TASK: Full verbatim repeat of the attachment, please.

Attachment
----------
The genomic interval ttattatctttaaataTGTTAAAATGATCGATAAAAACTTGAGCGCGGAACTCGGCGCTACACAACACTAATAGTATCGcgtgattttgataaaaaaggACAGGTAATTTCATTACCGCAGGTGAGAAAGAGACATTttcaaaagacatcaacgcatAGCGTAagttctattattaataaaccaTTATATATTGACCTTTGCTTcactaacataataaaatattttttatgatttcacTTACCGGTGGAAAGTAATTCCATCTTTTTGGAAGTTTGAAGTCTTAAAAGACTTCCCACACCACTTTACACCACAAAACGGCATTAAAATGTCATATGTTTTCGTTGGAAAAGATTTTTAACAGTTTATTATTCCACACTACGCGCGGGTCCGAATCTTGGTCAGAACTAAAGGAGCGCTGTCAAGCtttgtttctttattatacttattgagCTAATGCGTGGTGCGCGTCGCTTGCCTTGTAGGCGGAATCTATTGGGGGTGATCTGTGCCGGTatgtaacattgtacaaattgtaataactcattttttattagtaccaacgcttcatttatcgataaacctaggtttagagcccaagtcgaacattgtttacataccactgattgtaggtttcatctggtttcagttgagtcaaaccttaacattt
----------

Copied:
The genomic interval ttattatctttaaataTGTTAAAATGATCGATAAAAACTTGAGCGCGGAACTCGGCGCTACACAACACTAATAGTATCGcgtgattttgataaaaaaggACAGGTAATTTCATTACCGCAGGTGAGAAAGAGACATTttcaaaagacatcaacgcatAGCGTAagttctattattaataaaccaTTATATATTGACCTTTGCTTcactaacataataaaatattttttatgatttcacTTACCGGTGGAAAGTAATTCCATCTTTTTGGAAGTTTGAAGTCTTAAAAGACTTCCCACACCACTTTACACCACAAAACGGCATTAAAATGTCATATGTTTTCGTTGGAAAAGATTTTTAACAGTTTATTATTCCACACTACGCGCGGGTCCGAATCTTGGTCAGAACTAAAGGAGCGCTGTCAAGCtttgtttctttattatacttattgagCTAATGCGTGGTGCGCGTCGCTTGCCTTGTAGGCGGAATCTATTGGGGGTGATCTGTGCCGGTatgtaacattgtacaaattgtaataactcattttttattagtaccaacgcttcatttatcgataaacctaggtttagagcccaagtcgaacattgtttacataccactgattgtaggtttcatctggtttcagttgagtcaaaccttaacattt